We spent the rest of the night in a large Square. There we huddled against each other, because it was so cold. We were also hungry and dejected because we knew what Dachau meant.

On the next morning we heard yelling from afar and we saw carts passing by, which were not drawn by horses but by human beings. Those were emaciated and next to them went men, "kapos", as we called them, who made these unfortunate people go faster by beating them when they slowed down.

Then the prisoners had to line up in rather long rows. They had to stand at attention as if they were soldiers and had take off their caps. We heard Orders like "Eyes right! Eyes left!" as we witnessed a morning roll call in the barrack square. A SS sergeant, the Rapportführer, gave out all the Orders and wrote down the names of the inmates. All this happened on the large roll call square next to us.

We were temporarily put into quarantine during which we did not have to line up every morning for the roll call but when it was over we had to do so as well. When we were still in quarantine we had to stay in the wooden barrack or according to what mood the SS men were in, had to leave it and stand outside.
As the days passed, we began to realise what was in store for us at Dachau. We clandestinely tried to smuggle our valuables to acquaintances outside the quarantine Station, to those who may be removed from Dachau or we would dig them up or give them voluntarily to the SS because they promised us better food if we gave our valuables to them. Then our names were registered and we got a registration number. From this moment on we were no longer human beings. We were treated like cattle; we were only called by our number. Soon we began to forget the names of our comrades and almost our own names. When the numbers were given out, we had to go to a table where several clerks sat. I took care to remain behind Uncle Janek, so he received no. 106541 and I no. 106542. These numbers were attached to our jackets together with the "Winkel" ("angle"), a symbol that showed whether a prisoner was a political prisoner or a regular one. After they had registered all our belongings, which we had to surrender, we were driven to the washing room.


Diary T3

In front of the washing room we have to undress first and put our clothes and our shoes on a pile. They shave our body hair and rub our bodies and head with some liquid that burns terribly on the skin. Prisoners who have been chosen for his job do all this. It is November [actually it was Sept.] and roofs and plots are covered with hoarfrost and we stand naked outside, shivering with the cold and wait to get into the washing room. At last it is our turn. Ten of us enter the washing room. We huddle together under the shower from which, after a while, hot water rains down on us. There are screams and confusion, one cannot elude the hot water which burns like fire on the chilled through bodies. 'Terrified cries inside are answered by a laughing outside.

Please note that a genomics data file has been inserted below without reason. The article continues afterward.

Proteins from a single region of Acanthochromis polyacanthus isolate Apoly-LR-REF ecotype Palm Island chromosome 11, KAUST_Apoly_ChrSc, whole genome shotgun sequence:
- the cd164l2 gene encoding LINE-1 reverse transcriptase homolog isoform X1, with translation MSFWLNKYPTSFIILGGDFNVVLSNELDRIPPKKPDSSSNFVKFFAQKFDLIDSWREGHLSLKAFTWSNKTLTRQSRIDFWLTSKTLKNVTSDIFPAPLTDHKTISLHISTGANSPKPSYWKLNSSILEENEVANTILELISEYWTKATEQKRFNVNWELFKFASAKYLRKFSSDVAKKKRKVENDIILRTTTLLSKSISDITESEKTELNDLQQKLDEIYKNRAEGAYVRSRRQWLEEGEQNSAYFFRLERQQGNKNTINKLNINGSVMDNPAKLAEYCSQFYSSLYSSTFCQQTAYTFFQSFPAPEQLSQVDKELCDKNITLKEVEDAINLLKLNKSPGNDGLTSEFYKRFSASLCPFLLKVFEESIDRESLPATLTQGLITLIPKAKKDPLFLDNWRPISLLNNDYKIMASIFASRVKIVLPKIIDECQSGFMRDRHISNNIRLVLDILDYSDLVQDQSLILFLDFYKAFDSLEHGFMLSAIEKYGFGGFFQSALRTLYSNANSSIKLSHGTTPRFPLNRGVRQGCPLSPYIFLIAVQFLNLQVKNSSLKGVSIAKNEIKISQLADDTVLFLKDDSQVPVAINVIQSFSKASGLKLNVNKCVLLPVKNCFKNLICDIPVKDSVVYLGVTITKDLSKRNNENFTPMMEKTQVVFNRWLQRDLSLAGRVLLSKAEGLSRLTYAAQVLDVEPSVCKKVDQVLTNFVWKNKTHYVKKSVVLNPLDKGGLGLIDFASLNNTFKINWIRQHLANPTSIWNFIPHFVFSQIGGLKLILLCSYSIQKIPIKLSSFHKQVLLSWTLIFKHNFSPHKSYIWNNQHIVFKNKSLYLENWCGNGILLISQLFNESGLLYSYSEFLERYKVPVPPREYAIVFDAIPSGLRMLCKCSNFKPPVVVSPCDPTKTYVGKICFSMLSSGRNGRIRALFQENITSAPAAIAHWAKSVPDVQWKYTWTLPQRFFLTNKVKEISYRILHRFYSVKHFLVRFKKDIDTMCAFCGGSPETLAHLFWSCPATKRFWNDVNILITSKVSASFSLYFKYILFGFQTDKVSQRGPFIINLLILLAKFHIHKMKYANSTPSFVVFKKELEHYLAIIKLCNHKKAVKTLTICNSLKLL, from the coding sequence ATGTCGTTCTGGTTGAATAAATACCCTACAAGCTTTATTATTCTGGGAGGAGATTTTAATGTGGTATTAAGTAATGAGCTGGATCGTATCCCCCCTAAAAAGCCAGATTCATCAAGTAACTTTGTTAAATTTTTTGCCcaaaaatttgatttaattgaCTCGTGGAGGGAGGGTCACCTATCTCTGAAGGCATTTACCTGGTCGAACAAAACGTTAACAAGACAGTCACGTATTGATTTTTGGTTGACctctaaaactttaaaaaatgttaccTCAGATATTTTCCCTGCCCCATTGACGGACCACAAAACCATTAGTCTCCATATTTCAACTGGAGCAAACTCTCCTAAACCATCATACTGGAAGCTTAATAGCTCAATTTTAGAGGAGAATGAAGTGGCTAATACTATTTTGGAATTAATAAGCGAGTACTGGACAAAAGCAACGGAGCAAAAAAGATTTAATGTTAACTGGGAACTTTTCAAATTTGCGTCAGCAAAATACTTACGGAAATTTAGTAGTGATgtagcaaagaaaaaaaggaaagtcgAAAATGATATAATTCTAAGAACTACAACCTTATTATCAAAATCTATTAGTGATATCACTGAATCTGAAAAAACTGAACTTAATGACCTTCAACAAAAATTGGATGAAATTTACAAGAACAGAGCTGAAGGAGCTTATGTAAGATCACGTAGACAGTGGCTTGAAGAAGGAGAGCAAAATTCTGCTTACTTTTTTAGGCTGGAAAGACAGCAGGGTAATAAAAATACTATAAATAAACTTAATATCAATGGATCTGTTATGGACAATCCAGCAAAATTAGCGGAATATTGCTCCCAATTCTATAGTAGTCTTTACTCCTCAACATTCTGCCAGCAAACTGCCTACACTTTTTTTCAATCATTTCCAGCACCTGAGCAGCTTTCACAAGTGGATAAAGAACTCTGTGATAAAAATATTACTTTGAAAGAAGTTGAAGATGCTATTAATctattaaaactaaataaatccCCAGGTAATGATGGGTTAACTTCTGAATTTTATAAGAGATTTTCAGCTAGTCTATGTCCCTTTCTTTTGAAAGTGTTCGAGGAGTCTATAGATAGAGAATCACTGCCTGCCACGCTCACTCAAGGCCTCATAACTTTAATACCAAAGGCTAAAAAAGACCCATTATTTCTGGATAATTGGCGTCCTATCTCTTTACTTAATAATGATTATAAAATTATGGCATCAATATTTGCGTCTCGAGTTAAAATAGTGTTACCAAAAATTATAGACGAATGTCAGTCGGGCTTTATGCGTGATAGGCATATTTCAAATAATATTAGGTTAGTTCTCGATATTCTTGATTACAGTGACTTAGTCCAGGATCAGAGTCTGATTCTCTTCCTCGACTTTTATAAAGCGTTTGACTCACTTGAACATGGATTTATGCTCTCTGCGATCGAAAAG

After a while the hot water is switched off, and cold water comes out of the shower, and then this is repeated several times, first hot, then cold, again and again, hot, cold. At last they think we have enough of it and switch off the water supply and we leave the washing room completely dazed and wet. We are again outside and wait for our clothes. They give us underwear and clothes: pants, a vest, a jacket, grey striped trousers and a cap. We dress quickly because we are wet all over and it is very cold outside. Although I am not very tall, all my clothes are too small for me: my trousers do not reach my ankles, the sleeves of my jacket are also too short - the others look even worse. My uncle and I look at each other and tears come to our eyes. Oh God, what we look like! "If someone of our relatives would see us now, he/she wouldn't recognize us!" my uncle says to me, shivering with the cold. We comfort ourselves with the fact that the war may come soon to an end and say that we have to endure this, endure, although in my innermost soul I do not believe what I say, neither does my uncle. How can you endure such a hell and, moreover, this is only the beginning, it would still come worse. After we have "dressed", they lead us to the wooden barracks, which are here called "blocks".